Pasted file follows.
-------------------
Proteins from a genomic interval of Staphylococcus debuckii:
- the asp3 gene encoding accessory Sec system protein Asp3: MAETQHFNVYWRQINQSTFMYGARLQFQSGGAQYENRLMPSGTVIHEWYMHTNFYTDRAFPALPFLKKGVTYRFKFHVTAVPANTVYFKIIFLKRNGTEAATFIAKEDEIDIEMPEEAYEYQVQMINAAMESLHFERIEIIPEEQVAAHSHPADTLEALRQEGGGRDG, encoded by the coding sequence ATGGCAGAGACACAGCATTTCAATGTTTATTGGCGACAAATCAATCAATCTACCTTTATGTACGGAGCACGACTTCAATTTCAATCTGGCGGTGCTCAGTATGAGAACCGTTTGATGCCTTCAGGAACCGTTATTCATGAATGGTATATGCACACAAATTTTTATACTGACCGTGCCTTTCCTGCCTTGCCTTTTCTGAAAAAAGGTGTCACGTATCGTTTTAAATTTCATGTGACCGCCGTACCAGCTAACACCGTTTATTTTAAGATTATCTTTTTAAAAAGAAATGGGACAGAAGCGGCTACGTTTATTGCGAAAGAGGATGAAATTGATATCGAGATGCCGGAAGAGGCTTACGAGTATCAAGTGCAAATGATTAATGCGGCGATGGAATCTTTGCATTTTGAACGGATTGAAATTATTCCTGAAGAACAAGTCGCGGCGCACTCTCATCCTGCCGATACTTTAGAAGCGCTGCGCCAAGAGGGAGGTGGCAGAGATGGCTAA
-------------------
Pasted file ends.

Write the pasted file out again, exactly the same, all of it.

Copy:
Proteins from a genomic interval of Staphylococcus debuckii:
- the asp3 gene encoding accessory Sec system protein Asp3: MAETQHFNVYWRQINQSTFMYGARLQFQSGGAQYENRLMPSGTVIHEWYMHTNFYTDRAFPALPFLKKGVTYRFKFHVTAVPANTVYFKIIFLKRNGTEAATFIAKEDEIDIEMPEEAYEYQVQMINAAMESLHFERIEIIPEEQVAAHSHPADTLEALRQEGGGRDG, encoded by the coding sequence ATGGCAGAGACACAGCATTTCAATGTTTATTGGCGACAAATCAATCAATCTACCTTTATGTACGGAGCACGACTTCAATTTCAATCTGGCGGTGCTCAGTATGAGAACCGTTTGATGCCTTCAGGAACCGTTATTCATGAATGGTATATGCACACAAATTTTTATACTGACCGTGCCTTTCCTGCCTTGCCTTTTCTGAAAAAAGGTGTCACGTATCGTTTTAAATTTCATGTGACCGCCGTACCAGCTAACACCGTTTATTTTAAGATTATCTTTTTAAAAAGAAATGGGACAGAAGCGGCTACGTTTATTGCGAAAGAGGATGAAATTGATATCGAGATGCCGGAAGAGGCTTACGAGTATCAAGTGCAAATGATTAATGCGGCGATGGAATCTTTGCATTTTGAACGGATTGAAATTATTCCTGAAGAACAAGTCGCGGCGCACTCTCATCCTGCCGATACTTTAGAAGCGCTGCGCCAAGAGGGAGGTGGCAGAGATGGCTAA